4. Results and Discussion

The enhanced coupled field model was first compared with the base model of Kim’s derivation in the previous literature and the experimental results, and then it was also compared with the other two prior analytical models, that is, mechanical equivalent model and electrical equivalent model, in terms of both open-circuit voltage and close-circuit voltage. The resonant frequencies of the PCB generator with different number of proof mass, and the vertical displacements of the proof mass center are shown in Table 2, where “2P” means the PCB structure with “2” stacked proof mass bonded onto its free end. The average of the measured damping ratio of the PCB structure was 0.21. The resistive loads used for the experiment were 25, ranging from 1 KΩ to 1 MΩ.

tab2
Table 2: Resonant frequency of PCB generators and proof mass displacements.

4.1. Open-Circuit Voltage

The open-circuit voltage amplitude of the PCB generator with different proof mass is plotted in Figure 8, comparing the theoretical result of Kim’s model, the enhanced coupled field model against the experimental results. It is clear that in Figure 8(b) the open-circuit voltage amplitude of the PCB generator increases with the number increase of the proof mass. In addition, the enhanced coupled field model is closer to the experimental result than Kim’s model, since it treats the PZT parts under the proof mass as only the rigid body without piezoelectric effect, and it can better reflect the practical working mechanism of PCB generator with proof mass on the free end.

fig8
Figure 8: Open-circuit voltage of Kim’s model and the enhanced model.

The open-circuit voltage of the enhanced coupled field model was also compared with that of Williams’ model and Roundy’s model, as shown in Figure 9. It is also clear that the enhanced coupled field model has better accuracy in predicting the open-circuit voltage output of PCB generator with proof mass on the free end.

fig9
Figure 9: Open-circuit voltage of Williams’s model, Roundy’s model, and the enhanced coupled field model.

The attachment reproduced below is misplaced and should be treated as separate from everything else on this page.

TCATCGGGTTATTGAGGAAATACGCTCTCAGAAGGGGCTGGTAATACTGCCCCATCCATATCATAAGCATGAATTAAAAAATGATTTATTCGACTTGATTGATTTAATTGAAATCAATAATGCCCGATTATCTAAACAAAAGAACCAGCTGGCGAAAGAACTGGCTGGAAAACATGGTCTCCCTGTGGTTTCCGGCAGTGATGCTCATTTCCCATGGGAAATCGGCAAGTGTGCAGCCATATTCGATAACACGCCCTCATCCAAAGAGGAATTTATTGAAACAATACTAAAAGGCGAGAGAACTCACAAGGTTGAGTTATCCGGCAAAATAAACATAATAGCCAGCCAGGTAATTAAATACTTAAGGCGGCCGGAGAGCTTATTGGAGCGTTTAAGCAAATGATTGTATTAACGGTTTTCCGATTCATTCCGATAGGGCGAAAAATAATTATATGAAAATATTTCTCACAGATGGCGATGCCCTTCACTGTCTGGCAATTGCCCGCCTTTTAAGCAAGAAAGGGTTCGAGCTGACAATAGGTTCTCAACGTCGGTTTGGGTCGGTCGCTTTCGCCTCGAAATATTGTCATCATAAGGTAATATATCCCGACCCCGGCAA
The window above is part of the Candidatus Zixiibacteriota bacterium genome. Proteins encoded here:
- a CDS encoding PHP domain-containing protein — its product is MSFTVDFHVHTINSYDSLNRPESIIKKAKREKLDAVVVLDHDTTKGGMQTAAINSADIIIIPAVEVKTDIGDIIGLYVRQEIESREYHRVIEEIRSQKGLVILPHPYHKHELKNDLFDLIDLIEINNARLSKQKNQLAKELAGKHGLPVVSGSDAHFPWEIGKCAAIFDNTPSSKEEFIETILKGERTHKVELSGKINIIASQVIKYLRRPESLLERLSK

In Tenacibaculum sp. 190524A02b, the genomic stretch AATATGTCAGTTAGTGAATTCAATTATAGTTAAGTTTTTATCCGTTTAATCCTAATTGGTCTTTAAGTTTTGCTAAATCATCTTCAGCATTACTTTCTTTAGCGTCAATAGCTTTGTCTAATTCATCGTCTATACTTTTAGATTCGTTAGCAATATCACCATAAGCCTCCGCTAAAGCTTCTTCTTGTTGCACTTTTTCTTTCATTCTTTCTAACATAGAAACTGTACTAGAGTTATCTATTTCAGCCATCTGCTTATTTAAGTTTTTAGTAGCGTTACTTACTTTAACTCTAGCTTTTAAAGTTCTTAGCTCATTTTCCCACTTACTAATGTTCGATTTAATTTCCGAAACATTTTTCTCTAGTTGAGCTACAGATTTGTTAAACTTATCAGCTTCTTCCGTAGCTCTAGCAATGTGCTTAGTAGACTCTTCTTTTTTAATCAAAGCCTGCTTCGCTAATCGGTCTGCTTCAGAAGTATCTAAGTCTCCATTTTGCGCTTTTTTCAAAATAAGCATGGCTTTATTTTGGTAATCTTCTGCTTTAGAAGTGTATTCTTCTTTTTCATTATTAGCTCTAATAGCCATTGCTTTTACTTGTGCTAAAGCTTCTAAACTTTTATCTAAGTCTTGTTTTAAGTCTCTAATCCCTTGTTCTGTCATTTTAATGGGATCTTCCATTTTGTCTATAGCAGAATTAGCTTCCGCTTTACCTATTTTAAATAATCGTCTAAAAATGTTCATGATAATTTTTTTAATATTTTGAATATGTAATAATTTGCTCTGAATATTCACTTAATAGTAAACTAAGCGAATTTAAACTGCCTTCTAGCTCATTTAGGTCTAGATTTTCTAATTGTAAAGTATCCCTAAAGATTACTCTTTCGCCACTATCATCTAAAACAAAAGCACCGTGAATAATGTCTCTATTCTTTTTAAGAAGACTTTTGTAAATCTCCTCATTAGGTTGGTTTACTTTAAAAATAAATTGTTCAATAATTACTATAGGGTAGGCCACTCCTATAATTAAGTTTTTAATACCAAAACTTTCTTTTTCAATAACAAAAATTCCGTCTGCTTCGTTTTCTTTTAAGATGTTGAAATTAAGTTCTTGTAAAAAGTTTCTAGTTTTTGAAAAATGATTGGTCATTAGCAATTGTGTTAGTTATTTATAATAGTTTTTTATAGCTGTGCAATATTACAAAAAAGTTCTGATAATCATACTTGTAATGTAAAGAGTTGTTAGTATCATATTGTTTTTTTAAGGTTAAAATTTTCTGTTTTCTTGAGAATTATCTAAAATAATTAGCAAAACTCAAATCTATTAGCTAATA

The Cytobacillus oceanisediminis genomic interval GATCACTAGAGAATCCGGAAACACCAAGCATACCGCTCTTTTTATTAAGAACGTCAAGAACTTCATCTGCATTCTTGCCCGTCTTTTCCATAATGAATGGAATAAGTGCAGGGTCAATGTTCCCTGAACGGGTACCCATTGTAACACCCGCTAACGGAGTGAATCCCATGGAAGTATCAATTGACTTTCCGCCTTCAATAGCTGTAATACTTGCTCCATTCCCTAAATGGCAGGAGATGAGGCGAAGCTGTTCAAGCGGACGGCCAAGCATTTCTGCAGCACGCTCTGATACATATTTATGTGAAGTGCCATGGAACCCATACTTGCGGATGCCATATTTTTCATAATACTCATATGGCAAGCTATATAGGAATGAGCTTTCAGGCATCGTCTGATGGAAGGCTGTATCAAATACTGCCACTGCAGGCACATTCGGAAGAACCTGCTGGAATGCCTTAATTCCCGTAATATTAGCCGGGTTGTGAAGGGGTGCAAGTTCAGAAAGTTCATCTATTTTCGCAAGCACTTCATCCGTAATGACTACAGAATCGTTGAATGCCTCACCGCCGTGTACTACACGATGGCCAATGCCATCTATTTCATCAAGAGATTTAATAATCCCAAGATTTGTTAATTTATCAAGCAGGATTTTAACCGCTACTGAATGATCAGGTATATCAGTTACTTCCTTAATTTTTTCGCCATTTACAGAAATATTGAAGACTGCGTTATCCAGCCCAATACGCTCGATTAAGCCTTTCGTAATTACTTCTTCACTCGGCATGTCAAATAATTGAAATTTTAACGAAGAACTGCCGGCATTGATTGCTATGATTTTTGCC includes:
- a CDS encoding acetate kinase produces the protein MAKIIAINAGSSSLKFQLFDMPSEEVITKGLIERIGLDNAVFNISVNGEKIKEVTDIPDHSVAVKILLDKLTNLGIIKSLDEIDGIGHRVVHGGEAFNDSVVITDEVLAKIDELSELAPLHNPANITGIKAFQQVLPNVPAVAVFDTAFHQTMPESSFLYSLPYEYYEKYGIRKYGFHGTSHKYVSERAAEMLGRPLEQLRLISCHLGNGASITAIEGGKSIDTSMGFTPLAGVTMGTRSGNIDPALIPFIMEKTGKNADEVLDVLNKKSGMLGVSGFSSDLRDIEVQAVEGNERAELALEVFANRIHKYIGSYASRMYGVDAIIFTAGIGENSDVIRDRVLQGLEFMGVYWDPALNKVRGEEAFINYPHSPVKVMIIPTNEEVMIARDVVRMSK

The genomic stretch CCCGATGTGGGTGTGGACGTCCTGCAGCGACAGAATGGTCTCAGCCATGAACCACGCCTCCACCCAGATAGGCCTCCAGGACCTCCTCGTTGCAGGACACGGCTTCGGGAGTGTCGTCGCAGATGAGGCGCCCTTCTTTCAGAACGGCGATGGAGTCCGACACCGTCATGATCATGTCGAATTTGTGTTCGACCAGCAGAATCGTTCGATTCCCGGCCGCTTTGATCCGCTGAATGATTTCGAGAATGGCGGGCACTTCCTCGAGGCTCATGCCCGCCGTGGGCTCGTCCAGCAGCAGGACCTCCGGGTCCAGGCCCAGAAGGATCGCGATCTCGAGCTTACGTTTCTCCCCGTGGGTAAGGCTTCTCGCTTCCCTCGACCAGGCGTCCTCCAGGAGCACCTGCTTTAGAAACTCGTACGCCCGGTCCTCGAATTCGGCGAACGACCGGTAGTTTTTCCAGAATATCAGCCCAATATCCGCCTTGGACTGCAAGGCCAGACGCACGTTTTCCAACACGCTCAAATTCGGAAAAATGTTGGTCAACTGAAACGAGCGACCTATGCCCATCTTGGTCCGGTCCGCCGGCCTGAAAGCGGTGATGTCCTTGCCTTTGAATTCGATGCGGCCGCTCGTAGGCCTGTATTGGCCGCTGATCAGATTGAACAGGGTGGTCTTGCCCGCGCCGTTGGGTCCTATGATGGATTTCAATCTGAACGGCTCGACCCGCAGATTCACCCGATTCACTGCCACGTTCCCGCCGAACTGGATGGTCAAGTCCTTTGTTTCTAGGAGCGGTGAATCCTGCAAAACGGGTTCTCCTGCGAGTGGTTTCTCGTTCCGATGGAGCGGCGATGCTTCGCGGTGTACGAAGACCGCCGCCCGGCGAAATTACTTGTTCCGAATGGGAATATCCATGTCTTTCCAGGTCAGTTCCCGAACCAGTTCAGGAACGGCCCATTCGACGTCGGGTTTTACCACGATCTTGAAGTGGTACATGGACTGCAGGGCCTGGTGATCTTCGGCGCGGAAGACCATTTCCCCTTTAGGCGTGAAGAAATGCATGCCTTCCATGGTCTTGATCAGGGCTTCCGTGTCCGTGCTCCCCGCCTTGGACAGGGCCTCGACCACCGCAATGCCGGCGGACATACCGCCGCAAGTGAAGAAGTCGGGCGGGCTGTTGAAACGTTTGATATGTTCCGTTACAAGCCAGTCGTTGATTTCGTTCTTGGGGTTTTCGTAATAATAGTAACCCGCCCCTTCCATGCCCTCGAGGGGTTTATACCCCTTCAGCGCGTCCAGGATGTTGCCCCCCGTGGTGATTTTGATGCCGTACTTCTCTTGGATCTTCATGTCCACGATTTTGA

4.2. Close-Circuit Voltage

Under the condition that the PCB energy harvester connects with the resistive load, ranging from 1 Ω to 1 MΩ, the close-circuit voltage amplitude is plotted in Figure 10, comparing the theoretical results of the base model of Kim’s derivation in the literature and the enhanced coupled field model against the experimental results, which are carried out with the PCB generator with 6 different proof mass attachments.

fig10
Figure 10: Resistive load voltage of Kim’s model and the enhanced model.

It can be seen that the enhanced coupled field model has better accuracy in predicting the close-circuit voltage of the PCB generator with different proof mass, due to that the enhanced coupled field model treats the PZT parts under the proof mass only as the rigid body without piezoelectric effect.

The enhanced coupled field model was also compared with Williams’ model and Roundy’s model, that is, mechanical equivalent model and electrical equivalent model, in terms of the close-circuit voltage amplitude, as shown in Figure 11. It can be seen that the enhanced coupled field model and the electrical equivalent model can better predict the close-circuit voltage output of PCB generator, while the deviation between the theoretical models and the experimental results may attribute to the internal resistance and capacitance of the PZT bimorph, geometric irregularity of the proof mass and tip displacement of the proof mass center, and so forth.

fig11
Figure 11: Resistive load voltage of Williams model, Roundy model, and the enhanced model.

5. Conclusion

In this paper, an enhanced coupled field model based on a previous model in the literature using a conservation of energy method for the open-circuit and close-circuit voltage of PCB energy harvester has been developed with treating the PZT parts under the proof mass only as the rigid body without piezoelectric effect. The enhanced coupled field modeling is then compared with the base model and the other two previous analytical models, that is, mechanical equivalent model and electric equivalent model. Finally, the laboratory experiment is carried out to verify the enhanced coupled field model. The result shows that the enhanced coupled field model can better predict both the open-circuit voltage and the close-circuit voltage of piezoelectric cantilever bimorph generator with proof mass on the free end.

Disclosure

A portion of this work was presented at the First International Conference on Engineering and Technology Innovation, Kenting, Taiwan, 2011.